Humph! Pound, again.

And again the voice repeats your selection of numbers and the option of pound or star.


Quick, exit the program! No, push the curly go-back arrow again, and again, and finally ... whew!

When in the future I finally do get into the program to leave an answering message, I've got some choice words planned. And then I have to figure out how to actually hear the messages left.

I figure to be proficient by, say, February.

Meanwhile, call me on my stupid phone. Unlike the smart phone, I can work that one.

Monday, October 1, 2012

Worst Toy of the Century

There is a contest sponsored on NPR. It renews weekly with a new question, with the winner earning an NPR mug. This week's challenge is choosing the worst toy of this century. They already list the top 5 best toys of last century, starting with G I Joe by the select group doing the voting. To get the brain cells running along the tracks, they offered up an example for worst toy of a "Disgraced-Candidate Barbie".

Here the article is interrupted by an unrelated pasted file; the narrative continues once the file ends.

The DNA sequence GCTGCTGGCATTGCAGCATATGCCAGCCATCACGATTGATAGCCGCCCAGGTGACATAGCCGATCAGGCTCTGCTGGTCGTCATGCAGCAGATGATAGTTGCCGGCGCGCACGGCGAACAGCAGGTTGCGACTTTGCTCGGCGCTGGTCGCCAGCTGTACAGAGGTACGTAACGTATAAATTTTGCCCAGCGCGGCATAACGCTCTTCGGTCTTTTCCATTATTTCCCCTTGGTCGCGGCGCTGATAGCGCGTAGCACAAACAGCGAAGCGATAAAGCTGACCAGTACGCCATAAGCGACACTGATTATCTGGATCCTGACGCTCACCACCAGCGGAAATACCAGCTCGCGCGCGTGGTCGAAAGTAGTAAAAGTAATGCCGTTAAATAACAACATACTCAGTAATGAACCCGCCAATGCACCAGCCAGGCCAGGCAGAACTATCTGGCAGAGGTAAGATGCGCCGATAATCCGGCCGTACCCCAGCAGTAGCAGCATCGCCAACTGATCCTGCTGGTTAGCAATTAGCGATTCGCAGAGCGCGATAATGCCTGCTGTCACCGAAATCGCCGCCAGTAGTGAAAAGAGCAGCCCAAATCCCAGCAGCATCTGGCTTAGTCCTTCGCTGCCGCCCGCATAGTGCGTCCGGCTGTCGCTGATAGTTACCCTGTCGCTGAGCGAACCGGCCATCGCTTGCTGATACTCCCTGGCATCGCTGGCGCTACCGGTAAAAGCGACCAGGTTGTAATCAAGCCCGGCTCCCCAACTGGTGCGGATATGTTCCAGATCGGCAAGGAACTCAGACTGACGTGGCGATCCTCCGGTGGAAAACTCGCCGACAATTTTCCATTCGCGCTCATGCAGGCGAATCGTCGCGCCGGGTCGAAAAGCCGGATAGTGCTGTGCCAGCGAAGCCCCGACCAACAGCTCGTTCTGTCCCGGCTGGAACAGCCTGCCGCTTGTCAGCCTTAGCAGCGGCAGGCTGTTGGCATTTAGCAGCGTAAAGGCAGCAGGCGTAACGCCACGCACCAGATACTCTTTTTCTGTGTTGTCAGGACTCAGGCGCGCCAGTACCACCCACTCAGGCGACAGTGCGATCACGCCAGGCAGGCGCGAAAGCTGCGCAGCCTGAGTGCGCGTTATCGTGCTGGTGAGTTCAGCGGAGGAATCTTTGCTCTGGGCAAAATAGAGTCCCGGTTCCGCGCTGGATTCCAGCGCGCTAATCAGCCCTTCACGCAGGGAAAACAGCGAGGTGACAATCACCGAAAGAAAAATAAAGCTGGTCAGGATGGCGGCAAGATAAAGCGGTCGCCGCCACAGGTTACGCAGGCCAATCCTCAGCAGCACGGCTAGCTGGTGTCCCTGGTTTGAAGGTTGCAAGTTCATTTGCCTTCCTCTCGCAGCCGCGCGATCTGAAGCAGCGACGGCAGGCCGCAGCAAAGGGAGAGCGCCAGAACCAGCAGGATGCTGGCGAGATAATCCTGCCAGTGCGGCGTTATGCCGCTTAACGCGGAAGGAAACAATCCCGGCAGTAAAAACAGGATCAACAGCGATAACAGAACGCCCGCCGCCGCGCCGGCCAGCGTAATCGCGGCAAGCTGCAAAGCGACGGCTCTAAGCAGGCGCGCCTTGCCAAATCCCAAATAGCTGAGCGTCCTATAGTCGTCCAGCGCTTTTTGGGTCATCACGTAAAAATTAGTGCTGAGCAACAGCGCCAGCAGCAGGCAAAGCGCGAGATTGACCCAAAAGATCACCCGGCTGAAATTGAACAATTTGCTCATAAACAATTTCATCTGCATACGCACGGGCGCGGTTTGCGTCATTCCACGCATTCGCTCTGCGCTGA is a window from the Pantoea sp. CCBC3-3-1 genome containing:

For my nickle they could have left off the "Disgraced-Candidate" part. Barbies by themselves are among the worst toys ever. If they expanded the category for the contest to the most oxymoronic toy, it's be an anatomically correct Barbie.

The trouble is, toys have so many different audiences. There are divisions by age and gender. In the toddler category, the worst toy of any century - always bearing that in this age group simplicity is key - would be a Sharp Stick.

On the other end, worst adult toys likely couldn't be described on the radio. Or is it just me that thinks they'd take that kind of bend?

I finally settled on my submission. It's the "Junior Terrorist Chemistry Set". When you buy one, Amazon suggests that others who have purchased this have also purchased the "Junior Terrorist Explodable Towers Erector Set".

If your wheels have started turning, you have until Oct. 3 to enter.

Saturday, September 29, 2012

Like Your Weather?

Seriously, it's not a trick question: do you like your weather?